Executive Secretary, Tertiary Education Trust Fund (TETFund), Sonny Echono, has justified the anger and grievances of university lecturers, under the umbrella of the Academic Staff Union of Universities (ASUU), who have been on a nationwide strike for over a month.
He, however, assured that the Federal Government was committed to finding a permanent solution to the frequent industrial disharmony in the university system.
Speaking to journalists and staff of TETFund after taking over the affairs of the agency as Executive Secretary in Abuja, yesterday, Echono, lamented that industrial actions by university lecturers over time had negatively affected the nation’s tertiary education system, including the global ranking of Nigerian universities.
He said most of the things ASUU was demanding from government, had been granted, particularly those within the purview of the Federal Ministry of Education.
“However, there are one or two issues which has to do with lots of funding which the government is working on. There’s no doubt about the fact that ASUU is right in its anger and grievances, hence they choose to shut down the universities in protest.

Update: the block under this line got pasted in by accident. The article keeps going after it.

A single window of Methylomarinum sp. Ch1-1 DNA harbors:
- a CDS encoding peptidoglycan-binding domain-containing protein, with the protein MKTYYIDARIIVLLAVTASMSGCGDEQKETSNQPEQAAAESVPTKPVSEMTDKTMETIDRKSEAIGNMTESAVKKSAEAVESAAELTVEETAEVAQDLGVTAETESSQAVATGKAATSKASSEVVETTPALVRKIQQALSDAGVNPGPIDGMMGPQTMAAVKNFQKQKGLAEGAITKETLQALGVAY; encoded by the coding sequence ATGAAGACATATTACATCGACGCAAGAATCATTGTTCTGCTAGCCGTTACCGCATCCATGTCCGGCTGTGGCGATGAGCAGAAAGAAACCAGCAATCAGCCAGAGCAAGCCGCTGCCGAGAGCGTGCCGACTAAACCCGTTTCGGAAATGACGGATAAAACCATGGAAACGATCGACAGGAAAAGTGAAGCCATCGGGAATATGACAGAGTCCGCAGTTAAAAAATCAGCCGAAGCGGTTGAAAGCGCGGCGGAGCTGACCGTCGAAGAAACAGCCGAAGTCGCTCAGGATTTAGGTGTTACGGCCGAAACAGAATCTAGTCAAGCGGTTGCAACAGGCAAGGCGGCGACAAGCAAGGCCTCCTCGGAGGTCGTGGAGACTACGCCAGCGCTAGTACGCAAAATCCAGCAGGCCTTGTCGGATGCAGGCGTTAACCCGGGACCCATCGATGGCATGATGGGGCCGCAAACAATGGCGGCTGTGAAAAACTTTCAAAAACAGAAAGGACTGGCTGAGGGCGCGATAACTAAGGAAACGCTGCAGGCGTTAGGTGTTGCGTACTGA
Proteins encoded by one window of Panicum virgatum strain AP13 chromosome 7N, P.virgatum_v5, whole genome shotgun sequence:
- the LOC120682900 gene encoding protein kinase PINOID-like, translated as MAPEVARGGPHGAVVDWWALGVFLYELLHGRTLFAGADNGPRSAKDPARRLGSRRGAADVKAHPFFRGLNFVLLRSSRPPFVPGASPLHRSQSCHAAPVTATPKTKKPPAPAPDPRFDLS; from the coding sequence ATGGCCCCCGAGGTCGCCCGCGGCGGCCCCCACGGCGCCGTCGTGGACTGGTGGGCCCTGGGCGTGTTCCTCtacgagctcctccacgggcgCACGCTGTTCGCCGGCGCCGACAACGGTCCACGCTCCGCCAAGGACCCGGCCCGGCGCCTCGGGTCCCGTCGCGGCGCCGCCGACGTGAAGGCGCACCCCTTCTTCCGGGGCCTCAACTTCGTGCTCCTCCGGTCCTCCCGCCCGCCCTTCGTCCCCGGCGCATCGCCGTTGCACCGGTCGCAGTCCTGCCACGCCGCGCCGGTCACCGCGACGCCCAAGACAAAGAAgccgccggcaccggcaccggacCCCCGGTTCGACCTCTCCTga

“We really need to treat our teachers better, give them living wages instead of what they currently get. I can fully relate the anger of ASUU members, particularly the issue of welfare package. The welfare package is poor and really need to be reviewed and we are working on that.” Echono solicited ASUU’s understanding and consideration to the numerous financial challenges faced by government and which has affected financial allocation to different sectors of the economy.
“ASUU has made numerous demands and they are being considered and worked upon. In fact, I am heading to the NUC now to attend a meeting that has to do their demands. So, the government is seriously committed to the cause of resolving issues that have affected our tertiary education badly.”
The TETFund new boss said there was need for massive investment in the education industry lauding TETFund for doing “marvelously well in the past few years and will continue to do more to better our tertiary education system.”
He said the major factor that had affected the ranking and internationalization of Nigeria’s university system is the quality of faculty and exchange programmes in the schools.
“If we have foreign lecturers and students in our institutions, it will greatly improves our scores and chances of being counted among the top universities in world. But no foreign lecturer or student will come in an unstable system,” he said.